An Open Letter To The Black Community
It May Be Time To Turn Off The Radio

Currently, New York air waves that target the Black community, are filled with music and comments that express only negative, violent and denigrating ideas, creating a destructive emotional climate in the Black community. To understand our concern, it is absolutely necessary to understand the history and significance of music in Black culture. Our music has always been the most dominant manifestation of what we are and feel. The music has always been at the core of our experience in the world.

From Selma to Sowetto, the music has lifted us, inspired, informed, healed and encouraged us. In his essay, Blue Print For Negro Writing, the legendary Black writer, Richard Wright, pointed out that Black writers of his era had turned to writing in an effort to prove to whites that there were Blacks who were civilized. And to this day the literature has all too often been the voice of talented, educated Blacks, lobbying whites for the acceptance of our race.

In that sense, the literature has been primarily directed to whites, in an effort to humanize Blacks. Our music, however, came from a different place, from Mahaliah Jackson to Marvin Gaye, from John Coltrane to James Brown. It has always been a music profoundly directed to the psychic of Black people. Without apology, the music spoke directly to the hearts and minds of the people whose culture and experiences created it. It was our intellectual property The music urged us to “Fight The Power,” it reminded us “That There Ain’t No Stopping Us Now,” it taught us to “Try A Little Tenderness.” The music represented our collective consciousness, affirming our highest sense of possibilities pushing us beyond our contradictions to a more perfect self.

The music explained how we “Could Have Sunshine On A Cloudy Day,” and proclaimed before the world “That I’m Black And I’m Proud.” The music would not accept defeat. Curtis said “Keep On Pushing,” & Stevie said “Keep Reaching For Higher Ground,” and along the way we learned to celebrate our strengths and our unique genius, saying to those who would attempt to break our spirit, “I Will Survive” The key to where Black people must go has always been in the music.

Perhaps that is why the programming policy of radio and TV stations aimed at the Black community, refuse to play the more nourishing music of KRS1, Nas, Common, The Manhattans, Ray Goodman & Brown, Roberta Flack, Jon Lucien, Chuck D, Heather Headly, Blue Magic, Ollie Woodson and the many more, choosing instead to fill the air with ideas that are anti-woman, anti-life, and in a real sense, anti-Black. We are not asking them to stop playing anything. We will not engage in the censorship that they practice. We are urging Power 105, Hot 97,WBLS, KISS, BET & MTV, to simply include in their formats the new music from the many artists that continue to operate in the cultural tradition of Black art, producing music that reflects a fuller sense of Black contemporary reality, not just the thug reality constructed for us by people who hold Blacks in contempt.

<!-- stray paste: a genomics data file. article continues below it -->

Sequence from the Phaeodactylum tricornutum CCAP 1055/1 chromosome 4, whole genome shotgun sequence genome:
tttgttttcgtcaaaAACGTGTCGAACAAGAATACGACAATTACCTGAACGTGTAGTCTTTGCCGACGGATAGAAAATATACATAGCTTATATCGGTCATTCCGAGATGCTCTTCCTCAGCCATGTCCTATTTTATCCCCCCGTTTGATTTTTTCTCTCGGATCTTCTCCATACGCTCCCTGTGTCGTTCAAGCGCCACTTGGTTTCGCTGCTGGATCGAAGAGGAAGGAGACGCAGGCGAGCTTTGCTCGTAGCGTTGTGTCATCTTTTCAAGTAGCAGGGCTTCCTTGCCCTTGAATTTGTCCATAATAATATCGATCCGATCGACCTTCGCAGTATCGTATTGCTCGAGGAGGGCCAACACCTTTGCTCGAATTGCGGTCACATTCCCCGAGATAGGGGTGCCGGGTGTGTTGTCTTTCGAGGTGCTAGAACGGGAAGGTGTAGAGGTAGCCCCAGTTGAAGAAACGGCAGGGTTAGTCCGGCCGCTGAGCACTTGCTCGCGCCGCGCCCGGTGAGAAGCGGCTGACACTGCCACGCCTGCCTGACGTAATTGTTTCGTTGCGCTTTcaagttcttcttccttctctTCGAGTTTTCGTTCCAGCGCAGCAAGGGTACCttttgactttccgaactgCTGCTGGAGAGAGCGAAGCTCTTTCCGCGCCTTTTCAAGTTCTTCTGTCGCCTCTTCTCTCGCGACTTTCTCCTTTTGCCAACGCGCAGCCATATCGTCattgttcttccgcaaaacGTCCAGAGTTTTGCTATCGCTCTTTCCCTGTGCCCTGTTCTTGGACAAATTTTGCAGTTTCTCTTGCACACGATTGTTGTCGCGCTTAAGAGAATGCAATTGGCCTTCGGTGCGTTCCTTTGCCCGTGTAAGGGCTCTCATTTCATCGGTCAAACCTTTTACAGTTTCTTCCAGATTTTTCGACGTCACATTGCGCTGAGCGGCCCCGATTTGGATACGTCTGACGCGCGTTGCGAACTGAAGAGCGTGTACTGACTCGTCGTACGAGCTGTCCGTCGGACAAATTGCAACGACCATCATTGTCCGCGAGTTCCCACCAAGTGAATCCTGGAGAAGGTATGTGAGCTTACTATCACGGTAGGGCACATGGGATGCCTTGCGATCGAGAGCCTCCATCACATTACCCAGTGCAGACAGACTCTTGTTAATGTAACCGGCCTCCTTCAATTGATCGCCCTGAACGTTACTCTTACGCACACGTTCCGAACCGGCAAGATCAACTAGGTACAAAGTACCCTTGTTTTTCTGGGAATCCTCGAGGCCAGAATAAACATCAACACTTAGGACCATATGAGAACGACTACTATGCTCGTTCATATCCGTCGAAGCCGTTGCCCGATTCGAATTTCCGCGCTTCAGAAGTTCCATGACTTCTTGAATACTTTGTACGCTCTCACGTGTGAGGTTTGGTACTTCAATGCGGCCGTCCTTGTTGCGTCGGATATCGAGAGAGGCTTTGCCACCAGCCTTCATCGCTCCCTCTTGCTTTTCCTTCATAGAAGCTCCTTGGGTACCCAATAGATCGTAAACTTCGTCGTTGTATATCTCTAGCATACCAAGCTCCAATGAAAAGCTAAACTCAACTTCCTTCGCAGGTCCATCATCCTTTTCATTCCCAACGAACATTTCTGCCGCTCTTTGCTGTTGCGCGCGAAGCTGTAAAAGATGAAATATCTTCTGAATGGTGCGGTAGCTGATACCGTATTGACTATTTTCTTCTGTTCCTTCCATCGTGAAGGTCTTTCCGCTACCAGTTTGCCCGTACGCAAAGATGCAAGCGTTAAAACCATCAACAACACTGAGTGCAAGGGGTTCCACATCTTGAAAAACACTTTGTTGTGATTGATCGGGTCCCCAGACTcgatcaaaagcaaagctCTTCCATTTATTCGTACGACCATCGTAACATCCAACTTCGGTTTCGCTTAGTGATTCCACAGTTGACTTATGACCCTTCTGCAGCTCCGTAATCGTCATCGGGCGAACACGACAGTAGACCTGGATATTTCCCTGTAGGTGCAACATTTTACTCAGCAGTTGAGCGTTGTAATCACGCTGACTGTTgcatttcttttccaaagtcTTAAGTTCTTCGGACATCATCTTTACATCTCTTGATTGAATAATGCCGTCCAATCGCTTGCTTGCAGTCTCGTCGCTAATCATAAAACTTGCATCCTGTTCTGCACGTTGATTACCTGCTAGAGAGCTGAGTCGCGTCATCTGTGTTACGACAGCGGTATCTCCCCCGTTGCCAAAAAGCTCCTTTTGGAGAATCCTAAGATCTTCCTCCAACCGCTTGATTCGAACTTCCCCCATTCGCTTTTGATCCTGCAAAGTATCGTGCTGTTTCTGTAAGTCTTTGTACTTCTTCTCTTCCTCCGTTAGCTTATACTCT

The group Dead Prez helps us understand this when they point out that there is a body of music coming from hip hop and R&B artist “Fully dedicated and so real that radio wont play it.” They further explain that “What’s on the radio is propaganda and mind control,” and they caution us that “Turning it on is like putting on a blindfold. Because when you’re bringing it real, you don’t get rotation, unless you take over the radio station.” Dead Prez makes the point that we know how they use music to teach, and they warn us “Not to sleep because you could become a radio freak.”

We fully support the Dead Prez contention that there comes a time when we should TURN OFF THE RADIO !

We are at a point where the community will literally have to demand respect. We are asking you to join us on selected days and TURN OFF OFFENSIVE RADIO as well as Music TV. We cannot allow only the worst ideas to freely infect our community and destroy our young. It is necessary to confront this assault on our spirit in the sharpest terms possible. TURN OFF THE RADIO ! Let the advertisers know that there will be days when they are wasting their money. TURN OFF THE RADIO! Let radio owners know that ours is a community that they will respect. We insist!

The Turn Off the Radio Rally is

Tuesday, February 18, 2003 @ 7PM
Abyssinian Baptist Church 138th Street, (Bet Adam Clayton Powell & Malcolm X Blvd.)
Info call (718) 398-1766

The First Radio Off Day Is
Thursday February 27, 2003

Bob Law, Chuck D, Viola Plumber, Rev. Calvin Butts, Minister Kevin Muhammad, Brenda Watts, Rev Willard Ashley, City Council member Charles Baron, Elombe Brath, Professor Leonard Jeffries, Ayo Harrington, Eddie Ellis,

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